Preventing Capsular Contracture
Because of a number of techniques I use during breast augmentation surgery, including the use of the Keller Funnel, that are outlined below, I see very few capsular contractures in my breast augmentation patients. However, the reality is that if you are a breast augmentation patient with a capsular contracture, the incidence - at least to you - feels like 100%. A well-established capsular contracture can be corrected, but doing so involves a return to the operating room, removing and discarding the implant, removing or excluding the contracted capsule, creating a completely new implant space, and putting in a new breast implant (that statement may be somewhat controversial, but I believe the procedure just described is what is what provides a patient with the lowest risk of recurrent contracture). So I think that surgeons should feel obliged to do everything possible to limit the likelihood that a patient develops this frustrating postoperative problem.
Studies have shown that a bacterium called Staph epidermidis can be cultured from as many as 70% of capsule specimens obtained during surgical procedures for capsular contracture. So I employ a number of measure that address the possibility that skin bacteria or nipple duct bacteria may adhere to the implant surface during the augmentation procedure. We prep the skin using potent antiseptic solutions prior to draping the surgical site with sterile drapes, however the microscopic surface of the skin is full of peaks and valleys, and `nooks and crannies' - like sweat glands, hair follicles and sebaceous glands - that may harbor bacteria despite thorough application of an antiseptic prep solutions.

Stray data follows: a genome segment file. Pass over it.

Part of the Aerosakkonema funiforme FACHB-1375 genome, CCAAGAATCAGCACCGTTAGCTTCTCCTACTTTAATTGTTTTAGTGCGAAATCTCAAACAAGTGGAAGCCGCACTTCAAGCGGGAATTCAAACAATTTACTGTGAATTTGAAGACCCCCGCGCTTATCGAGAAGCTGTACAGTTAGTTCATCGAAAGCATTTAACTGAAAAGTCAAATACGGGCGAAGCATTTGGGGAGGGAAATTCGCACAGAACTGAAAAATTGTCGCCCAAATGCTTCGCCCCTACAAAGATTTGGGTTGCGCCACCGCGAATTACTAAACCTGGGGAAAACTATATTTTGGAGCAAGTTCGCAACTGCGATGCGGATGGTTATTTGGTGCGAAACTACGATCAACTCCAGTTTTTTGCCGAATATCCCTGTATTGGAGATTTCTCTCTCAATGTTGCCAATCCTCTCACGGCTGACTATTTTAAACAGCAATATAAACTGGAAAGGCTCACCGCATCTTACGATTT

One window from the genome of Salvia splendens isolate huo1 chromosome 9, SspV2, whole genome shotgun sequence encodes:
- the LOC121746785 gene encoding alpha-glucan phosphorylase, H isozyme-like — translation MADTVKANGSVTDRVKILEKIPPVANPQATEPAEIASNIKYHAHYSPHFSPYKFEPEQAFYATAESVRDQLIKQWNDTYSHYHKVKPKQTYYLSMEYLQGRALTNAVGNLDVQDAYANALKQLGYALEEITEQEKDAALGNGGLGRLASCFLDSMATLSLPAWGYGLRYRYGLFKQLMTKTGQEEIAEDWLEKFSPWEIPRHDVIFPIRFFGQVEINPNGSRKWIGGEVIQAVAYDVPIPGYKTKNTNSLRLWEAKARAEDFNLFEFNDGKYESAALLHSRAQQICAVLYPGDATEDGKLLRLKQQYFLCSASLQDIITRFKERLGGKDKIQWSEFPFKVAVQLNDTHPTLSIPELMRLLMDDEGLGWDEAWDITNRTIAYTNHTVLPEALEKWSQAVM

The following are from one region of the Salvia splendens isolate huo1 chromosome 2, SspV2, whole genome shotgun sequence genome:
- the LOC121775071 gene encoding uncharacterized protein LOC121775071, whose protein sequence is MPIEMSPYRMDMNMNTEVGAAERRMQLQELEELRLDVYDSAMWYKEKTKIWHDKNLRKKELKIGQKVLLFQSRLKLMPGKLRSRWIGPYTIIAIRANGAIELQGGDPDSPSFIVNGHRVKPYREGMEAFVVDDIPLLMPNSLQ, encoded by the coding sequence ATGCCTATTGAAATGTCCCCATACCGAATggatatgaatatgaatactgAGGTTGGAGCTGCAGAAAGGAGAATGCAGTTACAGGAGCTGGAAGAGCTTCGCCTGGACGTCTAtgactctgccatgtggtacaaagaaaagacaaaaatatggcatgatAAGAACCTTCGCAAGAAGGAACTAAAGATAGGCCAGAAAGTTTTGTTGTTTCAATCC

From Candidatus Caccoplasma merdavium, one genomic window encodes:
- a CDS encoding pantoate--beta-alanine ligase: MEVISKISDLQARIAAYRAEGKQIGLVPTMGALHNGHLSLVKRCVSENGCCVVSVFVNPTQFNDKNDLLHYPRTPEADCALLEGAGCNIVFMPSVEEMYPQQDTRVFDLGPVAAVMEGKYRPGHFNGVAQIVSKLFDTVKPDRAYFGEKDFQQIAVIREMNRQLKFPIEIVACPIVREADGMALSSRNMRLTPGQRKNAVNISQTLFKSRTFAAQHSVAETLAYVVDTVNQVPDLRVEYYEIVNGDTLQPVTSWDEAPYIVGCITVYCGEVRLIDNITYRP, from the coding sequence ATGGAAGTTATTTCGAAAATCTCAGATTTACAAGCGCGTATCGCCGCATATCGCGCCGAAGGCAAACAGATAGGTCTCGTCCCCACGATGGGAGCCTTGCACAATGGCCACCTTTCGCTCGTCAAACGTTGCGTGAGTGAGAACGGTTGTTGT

After prepping, we apply a new skin sealant product called InteguSeal to the skin surface where the incision is to be made. This effectively seals off all of the `nooks and crannies' that may harbor bacteria, and the sealant lasts for several days postop. We also apply it over the nipple and areola to seal off the nipple ducts which may also harbor bacteria.
Over the course of the surgery, we irrigate the implant space several times with a large volume of a saline solution containing three antibiotics (which can be modified in patients with an allergy to any of the antibiotics in the solution). Prior to implant placement, we irrigate the implant space with full-strength Betadine, a potent topical antiseptic that has been shown in clinical studies to reduce the incidence of capsular contracture.
I think one of the greatest advances in reducing the possibility of implant contamination by skin bacteria during breast augmentation surgery is the development of a soft, sterile, paper funnel for insertion of silicone gel implants into the implant pocket. This simple yet clever device actually looks much like a pastry chef's bag. It allows me to introduce the implant into the subpectoral pocket without ever touching it with my gloves, and without the implant ever contacting the patient's skin surface. The implant package is opened, the implant is irrigated with antibiotic solution then `poured' into the funnel, the small end of the funnel is inserted in to the skin excision which is held open with retractors, and I gently `squirt' the implant into the pocket. Before this was available, there was a great deal of implant contact with the patient's skin, under great pressure, as a pre-filled gel implant is forced into the pocket through a relatively small incision. The implant insertion funnel completely eliminates what I think has been the most concerning aspect of breast augmentation surgery in regards to the potential contamination of the implant with bacteria during the procedure.